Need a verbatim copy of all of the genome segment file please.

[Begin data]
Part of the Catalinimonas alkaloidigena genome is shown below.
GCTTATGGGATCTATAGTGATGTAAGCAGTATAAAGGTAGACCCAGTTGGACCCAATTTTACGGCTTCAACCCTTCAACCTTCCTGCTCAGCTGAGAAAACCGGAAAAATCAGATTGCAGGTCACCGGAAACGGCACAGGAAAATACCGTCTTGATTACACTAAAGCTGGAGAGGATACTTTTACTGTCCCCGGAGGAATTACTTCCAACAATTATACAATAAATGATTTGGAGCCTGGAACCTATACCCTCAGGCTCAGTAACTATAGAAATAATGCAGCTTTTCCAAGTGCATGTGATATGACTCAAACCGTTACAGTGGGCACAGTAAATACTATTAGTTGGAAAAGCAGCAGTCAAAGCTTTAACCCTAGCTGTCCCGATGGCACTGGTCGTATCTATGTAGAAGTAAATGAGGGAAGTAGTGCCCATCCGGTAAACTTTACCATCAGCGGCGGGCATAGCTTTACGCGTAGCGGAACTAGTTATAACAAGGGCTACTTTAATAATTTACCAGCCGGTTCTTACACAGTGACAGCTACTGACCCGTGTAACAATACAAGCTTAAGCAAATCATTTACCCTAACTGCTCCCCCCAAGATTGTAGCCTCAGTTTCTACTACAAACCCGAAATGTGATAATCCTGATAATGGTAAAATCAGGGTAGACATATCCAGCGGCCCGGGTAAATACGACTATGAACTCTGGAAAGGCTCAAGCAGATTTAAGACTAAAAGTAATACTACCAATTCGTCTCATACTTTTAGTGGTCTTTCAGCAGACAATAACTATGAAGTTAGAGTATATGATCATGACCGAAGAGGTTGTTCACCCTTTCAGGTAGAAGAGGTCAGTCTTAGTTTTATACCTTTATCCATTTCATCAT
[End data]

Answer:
Part of the Catalinimonas alkaloidigena genome is shown below.
GCTTATGGGATCTATAGTGATGTAAGCAGTATAAAGGTAGACCCAGTTGGACCCAATTTTACGGCTTCAACCCTTCAACCTTCCTGCTCAGCTGAGAAAACCGGAAAAATCAGATTGCAGGTCACCGGAAACGGCACAGGAAAATACCGTCTTGATTACACTAAAGCTGGAGAGGATACTTTTACTGTCCCCGGAGGAATTACTTCCAACAATTATACAATAAATGATTTGGAGCCTGGAACCTATACCCTCAGGCTCAGTAACTATAGAAATAATGCAGCTTTTCCAAGTGCATGTGATATGACTCAAACCGTTACAGTGGGCACAGTAAATACTATTAGTTGGAAAAGCAGCAGTCAAAGCTTTAACCCTAGCTGTCCCGATGGCACTGGTCGTATCTATGTAGAAGTAAATGAGGGAAGTAGTGCCCATCCGGTAAACTTTACCATCAGCGGCGGGCATAGCTTTACGCGTAGCGGAACTAGTTATAACAAGGGCTACTTTAATAATTTACCAGCCGGTTCTTACACAGTGACAGCTACTGACCCGTGTAACAATACAAGCTTAAGCAAATCATTTACCCTAACTGCTCCCCCCAAGATTGTAGCCTCAGTTTCTACTACAAACCCGAAATGTGATAATCCTGATAATGGTAAAATCAGGGTAGACATATCCAGCGGCCCGGGTAAATACGACTATGAACTCTGGAAAGGCTCAAGCAGATTTAAGACTAAAAGTAATACTACCAATTCGTCTCATACTTTTAGTGGTCTTTCAGCAGACAATAACTATGAAGTTAGAGTATATGATCATGACCGAAGAGGTTGTTCACCCTTTCAGGTAGAAGAGGTCAGTCTTAGTTTTATACCTTTATCCATTTCATCAT